Eritrea is known as one of the hardest countries in the world to visit but with right contacts, you can get the visa very easily. I traveled to Eritrea last year after my Cape Town to Cairo trip, and it remains as one of my highlights in Africa.
When I tell people that I’ve been there the first question they ask is “Isn’t it really dangerous there?”. The people who actually are travelers themselves and know that it’s a very safe country to visit will ask how did I get the visa. I will get to the visa part later but to clear this up first – visiting Eritrea is NOT dangerous. In fact, I’ve never felt safer in Africa. Yes, the country still has its own problems and some local people are leaving the country, but for foreign travelers, Eritrea is very safe. I also have to add that after dealing with horrible street harassment in Egypt, getting to Eritrea was a huge relief because there I didn’t need to deal with any harassment or hassle. Eritrea is great for solo female travelers!
But as always when traveling, good travel insurance is necessary. I highly recommend WorldNomads because it’s great for long-term travelers. You can buy the insurance when you’re already traveling and claim online from anywhere in the world.
How to Get the Visa
Eritrea is relatively closed country, and the border crossings are closed for foreign people. You also can’t just walk to their embassy and apply for the visa – the chances of getting it are very low.
When I heard of a tour company called Asmara Grande and a man named Tekeste who might be willing to help me with the visa, I emailed him immediately. I was happy to hear that all I needed to do was to send him a copy of my email, address, phone number and my profession. A week later I received a visa approval letter via email and I simply just printed it and showed it to the immigration officers at the airport in Asmara. I also needed to pay $70 in cash for the visa.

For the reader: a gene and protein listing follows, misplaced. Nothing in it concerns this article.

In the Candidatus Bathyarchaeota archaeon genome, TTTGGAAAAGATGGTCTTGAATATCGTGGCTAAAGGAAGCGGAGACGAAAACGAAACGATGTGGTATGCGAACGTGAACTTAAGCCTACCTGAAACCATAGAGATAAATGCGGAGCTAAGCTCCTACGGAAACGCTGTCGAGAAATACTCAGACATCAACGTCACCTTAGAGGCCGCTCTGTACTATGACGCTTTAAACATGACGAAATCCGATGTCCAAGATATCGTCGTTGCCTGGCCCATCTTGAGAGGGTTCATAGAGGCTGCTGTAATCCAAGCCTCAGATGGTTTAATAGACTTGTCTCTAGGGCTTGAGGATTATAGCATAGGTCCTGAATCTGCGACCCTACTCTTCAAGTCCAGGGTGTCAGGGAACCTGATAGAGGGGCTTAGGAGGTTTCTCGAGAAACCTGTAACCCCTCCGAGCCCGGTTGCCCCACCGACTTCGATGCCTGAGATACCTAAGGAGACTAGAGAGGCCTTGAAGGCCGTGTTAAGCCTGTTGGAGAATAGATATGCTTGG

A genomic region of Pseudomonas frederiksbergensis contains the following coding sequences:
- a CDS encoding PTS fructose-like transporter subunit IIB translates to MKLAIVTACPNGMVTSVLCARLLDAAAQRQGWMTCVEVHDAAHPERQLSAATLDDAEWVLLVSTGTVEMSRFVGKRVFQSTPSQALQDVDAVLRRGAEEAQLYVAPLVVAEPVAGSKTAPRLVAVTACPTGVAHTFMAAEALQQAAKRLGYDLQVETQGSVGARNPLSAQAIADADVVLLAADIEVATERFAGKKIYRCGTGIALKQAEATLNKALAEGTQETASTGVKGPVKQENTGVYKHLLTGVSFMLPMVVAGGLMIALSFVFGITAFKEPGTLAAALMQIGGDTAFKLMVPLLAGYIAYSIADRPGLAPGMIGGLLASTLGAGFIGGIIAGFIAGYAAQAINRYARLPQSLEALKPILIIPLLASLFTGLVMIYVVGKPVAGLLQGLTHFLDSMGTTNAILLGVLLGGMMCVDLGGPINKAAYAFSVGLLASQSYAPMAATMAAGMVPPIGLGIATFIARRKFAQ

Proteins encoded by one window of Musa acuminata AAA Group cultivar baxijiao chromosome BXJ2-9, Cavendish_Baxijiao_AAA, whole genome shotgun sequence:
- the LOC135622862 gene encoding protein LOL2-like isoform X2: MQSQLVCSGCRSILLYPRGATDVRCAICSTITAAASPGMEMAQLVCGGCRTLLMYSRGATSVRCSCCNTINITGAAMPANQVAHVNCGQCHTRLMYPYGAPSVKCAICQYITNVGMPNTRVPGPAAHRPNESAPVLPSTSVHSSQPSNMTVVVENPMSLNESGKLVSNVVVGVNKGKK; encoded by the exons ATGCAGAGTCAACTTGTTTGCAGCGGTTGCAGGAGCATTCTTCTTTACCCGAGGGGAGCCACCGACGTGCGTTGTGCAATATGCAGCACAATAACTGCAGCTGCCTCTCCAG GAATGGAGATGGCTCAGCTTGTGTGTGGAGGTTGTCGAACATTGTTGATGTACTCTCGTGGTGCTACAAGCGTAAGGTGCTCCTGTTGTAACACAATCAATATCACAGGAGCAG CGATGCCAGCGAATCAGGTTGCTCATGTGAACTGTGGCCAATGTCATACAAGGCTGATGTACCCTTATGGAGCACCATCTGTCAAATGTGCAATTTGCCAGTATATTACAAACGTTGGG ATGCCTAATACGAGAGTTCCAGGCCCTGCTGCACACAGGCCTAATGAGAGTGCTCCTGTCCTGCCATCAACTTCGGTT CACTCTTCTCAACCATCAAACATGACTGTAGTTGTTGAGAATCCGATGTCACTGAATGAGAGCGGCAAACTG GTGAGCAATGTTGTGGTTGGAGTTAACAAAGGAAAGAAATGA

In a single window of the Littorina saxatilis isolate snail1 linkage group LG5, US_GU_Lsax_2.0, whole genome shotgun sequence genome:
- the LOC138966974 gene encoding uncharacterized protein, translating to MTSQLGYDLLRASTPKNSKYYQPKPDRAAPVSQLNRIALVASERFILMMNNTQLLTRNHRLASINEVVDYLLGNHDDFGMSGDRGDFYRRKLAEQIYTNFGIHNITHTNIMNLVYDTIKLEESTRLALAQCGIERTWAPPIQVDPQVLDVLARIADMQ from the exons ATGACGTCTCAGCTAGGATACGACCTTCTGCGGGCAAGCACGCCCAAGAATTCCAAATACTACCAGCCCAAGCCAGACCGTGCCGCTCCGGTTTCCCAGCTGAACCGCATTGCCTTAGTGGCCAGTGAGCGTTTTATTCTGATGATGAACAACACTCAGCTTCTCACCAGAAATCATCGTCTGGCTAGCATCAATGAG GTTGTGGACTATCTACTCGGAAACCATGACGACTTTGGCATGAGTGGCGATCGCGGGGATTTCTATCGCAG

If you want to visit Eritrea too, you can email Tekeste: tekeste.tekeste.azere[at]gmail.com
Update: It may not be possible to get the visa on arrival anymore, but instead, you have to apply at the nearest Eritrean embassy. I can’t tell if it’s any easier to get the visa than it used to be, but it seems like Eritrea is opening more to the outside world. Ethiopian Airlines started to fly to Asmara again in July 2018 after 20 years.
Note that, you can only fly in and out of Eritrea and the visa is not for border crossings. There are flights almost daily from Dubai, Cairo, Istanbul, Khartoum and Jeddah. The easiest options are the flights from Cairo (on EgyptAir), Istanbul (on Turkish Airlines) and Dubai (on flyDubai) and you book these flights online.
Update: In July 2018, Ethiopian Airlines started flights between Addis Ababa and Asmara. In August 2018, Eritrean Airlines also started flying the same route.
The currency in Eritrea is Eritrean Nakfa. The fixed exchange rate is USD$1 = 15 Nakfa, but black market rates are better. There are no ATMs in Eritrea that take foreign cards, and you also can’t get any Nakfas outside of the country. You need to bring all cash you need in US dollars and exchange when you get to Asmara.
Exploring Asmara – The Capital City of Eritrea
Eritrea is a former colony of Italy, and you can notice this when exploring the capital city Asmara. Not only you can see the old Italian architecture everywhere in the city, but you can also eat pasta, gelato and pizza, and enjoy a cappuccino at one of the old-school cafes. The best way to experience Asmara is just walking around and immersing yourself in the culture. The city is very peaceful and quiet compared to other big African cities and walking is a pleasure because there’s no hassle and you can walk around without getting unwanted attention. Local people are very friendly and warm, and also curious about your presence because there are hardly any tourists.